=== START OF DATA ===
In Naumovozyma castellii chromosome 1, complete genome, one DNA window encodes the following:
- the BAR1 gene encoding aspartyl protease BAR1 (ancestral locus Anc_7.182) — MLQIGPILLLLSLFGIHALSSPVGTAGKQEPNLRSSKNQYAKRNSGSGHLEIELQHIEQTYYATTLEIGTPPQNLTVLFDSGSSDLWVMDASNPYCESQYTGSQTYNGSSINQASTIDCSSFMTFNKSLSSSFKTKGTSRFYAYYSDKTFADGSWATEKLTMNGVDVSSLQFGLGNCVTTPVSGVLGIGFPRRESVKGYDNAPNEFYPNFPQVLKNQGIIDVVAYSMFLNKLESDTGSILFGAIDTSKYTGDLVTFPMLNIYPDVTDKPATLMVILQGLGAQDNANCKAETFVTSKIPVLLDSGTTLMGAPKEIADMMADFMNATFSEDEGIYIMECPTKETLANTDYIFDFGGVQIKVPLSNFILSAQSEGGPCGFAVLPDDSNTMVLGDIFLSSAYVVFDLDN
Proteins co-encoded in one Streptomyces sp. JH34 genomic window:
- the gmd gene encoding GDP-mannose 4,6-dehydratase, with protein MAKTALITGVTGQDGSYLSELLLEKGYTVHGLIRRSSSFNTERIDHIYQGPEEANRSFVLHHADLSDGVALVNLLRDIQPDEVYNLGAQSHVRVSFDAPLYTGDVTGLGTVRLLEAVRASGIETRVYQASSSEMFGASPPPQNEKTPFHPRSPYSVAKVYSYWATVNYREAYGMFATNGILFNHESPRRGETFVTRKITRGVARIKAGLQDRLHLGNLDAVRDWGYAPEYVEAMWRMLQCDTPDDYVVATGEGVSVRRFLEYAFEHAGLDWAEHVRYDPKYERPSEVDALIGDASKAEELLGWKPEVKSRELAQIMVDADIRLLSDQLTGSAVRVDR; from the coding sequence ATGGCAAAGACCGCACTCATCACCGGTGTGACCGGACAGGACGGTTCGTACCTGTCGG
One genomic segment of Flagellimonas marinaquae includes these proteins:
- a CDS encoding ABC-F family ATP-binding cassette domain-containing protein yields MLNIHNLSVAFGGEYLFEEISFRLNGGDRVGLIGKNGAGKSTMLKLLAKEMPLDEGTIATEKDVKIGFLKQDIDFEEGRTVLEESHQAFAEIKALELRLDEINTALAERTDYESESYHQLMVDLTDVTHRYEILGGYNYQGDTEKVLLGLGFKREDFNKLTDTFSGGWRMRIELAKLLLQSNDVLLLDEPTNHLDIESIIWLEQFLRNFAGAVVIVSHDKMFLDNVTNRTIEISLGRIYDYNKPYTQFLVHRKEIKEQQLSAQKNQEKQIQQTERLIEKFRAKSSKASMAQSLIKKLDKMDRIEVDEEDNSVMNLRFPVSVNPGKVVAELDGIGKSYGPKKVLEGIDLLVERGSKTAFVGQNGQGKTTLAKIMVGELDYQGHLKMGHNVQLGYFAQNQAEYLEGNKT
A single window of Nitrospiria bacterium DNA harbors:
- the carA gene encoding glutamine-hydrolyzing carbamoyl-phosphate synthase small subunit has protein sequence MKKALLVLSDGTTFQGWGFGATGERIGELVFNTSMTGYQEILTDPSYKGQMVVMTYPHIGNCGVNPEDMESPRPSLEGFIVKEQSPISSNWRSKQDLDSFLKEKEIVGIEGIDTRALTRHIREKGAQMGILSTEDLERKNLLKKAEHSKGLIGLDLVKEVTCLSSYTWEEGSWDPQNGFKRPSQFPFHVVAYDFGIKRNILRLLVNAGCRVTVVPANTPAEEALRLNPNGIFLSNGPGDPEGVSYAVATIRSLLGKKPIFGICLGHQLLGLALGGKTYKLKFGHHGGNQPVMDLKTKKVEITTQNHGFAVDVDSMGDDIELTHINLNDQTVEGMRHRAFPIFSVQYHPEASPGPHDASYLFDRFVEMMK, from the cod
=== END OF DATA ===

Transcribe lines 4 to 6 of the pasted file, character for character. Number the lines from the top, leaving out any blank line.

- the gmd gene encoding GDP-mannose 4,6-dehydratase, with protein MAKTALITGVTGQDGSYLSELLLEKGYTVHGLIRRSSSFNTERIDHIYQGPEEANRSFVLHHADLSDGVALVNLLRDIQPDEVYNLGAQSHVRVSFDAPLYTGDVTGLGTVRLLEAVRASGIETRVYQASSSEMFGASPPPQNEKTPFHPRSPYSVAKVYSYWATVNYREAYGMFATNGILFNHESPRRGETFVTRKITRGVARIKAGLQDRLHLGNLDAVRDWGYAPEYVEAMWRMLQCDTPDDYVVATGEGVSVRRFLEYAFEHAGLDWAEHVRYDPKYERPSEVDALIGDASKAEELLGWKPEVKSRELAQIMVDADIRLLSDQLTGSAVRVDR; from the coding sequence ATGGCAAAGACCGCACTCATCACCGGTGTGACCGGACAGGACGGTTCGTACCTGTCGG
One genomic segment of Flagellimonas marinaquae includes these proteins:
- a CDS encoding ABC-F family ATP-binding cassette domain-containing protein yields MLNIHNLSVAFGGEYLFEEISFRLNGGDRVGLIGKNGAGKSTMLKLLAKEMPLDEGTIATEKDVKIGFLKQDIDFEEGRTVLEESHQAFAEIKALELRLDEINTALAERTDYESESYHQLMVDLTDVTHRYEILGGYNYQGDTEKVLLGLGFKREDFNKLTDTFSGGWRMRIELAKLLLQSNDVLLLDEPTNHLDIESIIWLEQFLRNFAGAVVIVSHDKMFLDNVTNRTIEISLGRIYDYNKPYTQFLVHRKEIKEQQLSAQKNQEKQIQQTERLIEKFRAKSSKASMAQSLIKKLDKMDRIEVDEEDNSVMNLRFPVSVNPGKVVAELDGIGKSYGPKKVLEGIDLLVERGSKTAFVGQNGQGKTTLAKIMVGELDYQGHLKMGHNVQLGYFAQNQAEYLEGNKT